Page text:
Call it the Reserve Bank of India’s (RBI) insistence on financial inclusion, the need for foreign banks to be the do-gooders or cashing in on the wealth in the smaller cities have left them largely unharmed due to the slowdown. The fact remains that an increasing number of foreign banks are looking at Tier II and III cities to set up their retail banking branches.
This year, Standard Chartered is looking at opening branches in places like Dehradun, Sahranpur, Mathura and Kadappa. “These branches would have a heavy small and medium enterprise (SME) bias,” said Neeraj Swaroop, the bank’s regional chief executive, India & South Asia.
Barclays Bank began a branch on the outskirts of Ahmednagar, while ABN Amro has a branch on the outskirts of Agra.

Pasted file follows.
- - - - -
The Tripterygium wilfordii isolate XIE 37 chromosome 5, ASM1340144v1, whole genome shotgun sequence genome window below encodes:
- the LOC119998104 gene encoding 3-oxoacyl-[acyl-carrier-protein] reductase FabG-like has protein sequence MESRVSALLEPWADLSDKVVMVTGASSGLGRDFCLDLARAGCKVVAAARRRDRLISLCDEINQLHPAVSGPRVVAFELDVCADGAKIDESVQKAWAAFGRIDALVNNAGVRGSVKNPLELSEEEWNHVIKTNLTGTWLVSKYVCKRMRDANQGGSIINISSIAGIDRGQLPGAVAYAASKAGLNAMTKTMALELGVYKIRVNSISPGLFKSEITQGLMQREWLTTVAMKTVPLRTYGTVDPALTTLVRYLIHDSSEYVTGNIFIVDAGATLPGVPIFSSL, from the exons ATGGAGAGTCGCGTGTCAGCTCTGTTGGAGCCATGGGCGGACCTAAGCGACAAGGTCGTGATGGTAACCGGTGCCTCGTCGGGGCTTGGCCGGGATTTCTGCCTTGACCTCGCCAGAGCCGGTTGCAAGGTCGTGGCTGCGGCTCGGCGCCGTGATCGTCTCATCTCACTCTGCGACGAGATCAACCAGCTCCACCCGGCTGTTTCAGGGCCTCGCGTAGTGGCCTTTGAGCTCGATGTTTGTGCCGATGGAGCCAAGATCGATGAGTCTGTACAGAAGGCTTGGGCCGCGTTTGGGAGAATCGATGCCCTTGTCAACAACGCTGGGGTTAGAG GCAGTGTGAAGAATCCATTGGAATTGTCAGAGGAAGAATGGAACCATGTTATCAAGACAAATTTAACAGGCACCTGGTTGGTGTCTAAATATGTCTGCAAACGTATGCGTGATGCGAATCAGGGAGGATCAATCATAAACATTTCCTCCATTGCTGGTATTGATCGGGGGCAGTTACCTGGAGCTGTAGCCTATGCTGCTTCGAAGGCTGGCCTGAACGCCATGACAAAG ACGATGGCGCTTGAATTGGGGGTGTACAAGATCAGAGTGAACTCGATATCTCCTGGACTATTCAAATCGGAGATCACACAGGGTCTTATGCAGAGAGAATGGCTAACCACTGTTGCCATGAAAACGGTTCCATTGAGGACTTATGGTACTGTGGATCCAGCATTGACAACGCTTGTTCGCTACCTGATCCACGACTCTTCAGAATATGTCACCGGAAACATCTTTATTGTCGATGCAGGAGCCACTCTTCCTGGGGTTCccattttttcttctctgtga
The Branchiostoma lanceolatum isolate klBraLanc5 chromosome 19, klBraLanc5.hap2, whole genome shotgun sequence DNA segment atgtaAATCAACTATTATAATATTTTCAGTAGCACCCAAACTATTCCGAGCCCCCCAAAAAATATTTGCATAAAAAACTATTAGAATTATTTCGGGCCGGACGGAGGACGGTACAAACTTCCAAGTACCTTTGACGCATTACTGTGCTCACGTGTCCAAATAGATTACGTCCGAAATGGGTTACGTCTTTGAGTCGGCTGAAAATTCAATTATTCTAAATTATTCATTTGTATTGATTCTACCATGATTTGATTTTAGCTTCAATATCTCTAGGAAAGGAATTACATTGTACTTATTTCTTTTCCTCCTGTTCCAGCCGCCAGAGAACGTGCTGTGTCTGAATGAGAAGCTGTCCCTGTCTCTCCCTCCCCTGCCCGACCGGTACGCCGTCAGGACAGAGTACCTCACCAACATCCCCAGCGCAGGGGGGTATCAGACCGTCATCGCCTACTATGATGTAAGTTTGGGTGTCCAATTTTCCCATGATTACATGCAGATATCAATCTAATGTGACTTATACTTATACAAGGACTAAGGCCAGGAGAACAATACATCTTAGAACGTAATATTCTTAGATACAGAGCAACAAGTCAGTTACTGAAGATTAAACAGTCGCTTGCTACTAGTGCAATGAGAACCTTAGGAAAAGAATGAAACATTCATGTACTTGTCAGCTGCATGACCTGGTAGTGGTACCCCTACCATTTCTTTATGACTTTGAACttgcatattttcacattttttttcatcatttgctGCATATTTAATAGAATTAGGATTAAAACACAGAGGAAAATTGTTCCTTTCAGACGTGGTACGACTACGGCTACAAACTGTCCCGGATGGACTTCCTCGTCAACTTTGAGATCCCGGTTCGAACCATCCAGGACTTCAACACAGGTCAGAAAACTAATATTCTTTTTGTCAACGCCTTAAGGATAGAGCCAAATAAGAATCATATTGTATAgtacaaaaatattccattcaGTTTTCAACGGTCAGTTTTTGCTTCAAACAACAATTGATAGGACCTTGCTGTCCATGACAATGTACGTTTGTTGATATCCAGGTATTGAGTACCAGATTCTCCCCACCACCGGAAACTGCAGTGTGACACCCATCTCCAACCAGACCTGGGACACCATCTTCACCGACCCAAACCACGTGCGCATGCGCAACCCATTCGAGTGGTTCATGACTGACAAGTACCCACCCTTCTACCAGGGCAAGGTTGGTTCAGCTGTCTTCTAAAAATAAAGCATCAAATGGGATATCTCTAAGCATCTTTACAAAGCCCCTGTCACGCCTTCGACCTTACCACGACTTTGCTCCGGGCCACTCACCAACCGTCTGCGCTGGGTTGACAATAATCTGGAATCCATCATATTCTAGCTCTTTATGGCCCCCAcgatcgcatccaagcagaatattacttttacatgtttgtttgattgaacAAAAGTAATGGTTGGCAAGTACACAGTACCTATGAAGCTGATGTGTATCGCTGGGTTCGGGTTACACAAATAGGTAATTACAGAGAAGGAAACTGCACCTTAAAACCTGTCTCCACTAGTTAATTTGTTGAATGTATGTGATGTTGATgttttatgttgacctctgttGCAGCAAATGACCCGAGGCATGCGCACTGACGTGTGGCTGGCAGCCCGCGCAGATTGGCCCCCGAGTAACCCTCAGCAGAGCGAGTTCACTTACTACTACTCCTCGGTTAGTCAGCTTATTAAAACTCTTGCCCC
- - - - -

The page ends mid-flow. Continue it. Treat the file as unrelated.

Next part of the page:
In fact, of the 12 foreign bank branches that were opened by banks like Deutshce Bank and DBS between July 2008 and June 2009, six were in smaller cities such as Vellore, Salem Nashik, Moradabad and Surat.
In February 2005, the government and RBI had released a ‘Roadmap for Presence of Foreign Banks in India’ laying out a gradualist approach of the expansion of foreign banks in two phases—from 2005-2009 and beginning April 2009 after a review
of the experience gained in the first phase.
However, the RBI in April said given the current financial turmoil, it would be prudent to continue with the current policy governing the presence of foreign banks in India.
“The proposed review will be taken up after due consultation with the stakeholders once there is a greater clarity regarding stability, recovery of the global financial system, and a shared understanding on the regulatory and supervisory architecture around the world,” RBI Governor D Subbarao had said.
Though foreign banks had previously limited their operations to the metros and mini-metros, they have slowly begun to penetrate into smaller industrial towns and cities At end-June 2009, 32 foreign banks were operating in India with 293 branches.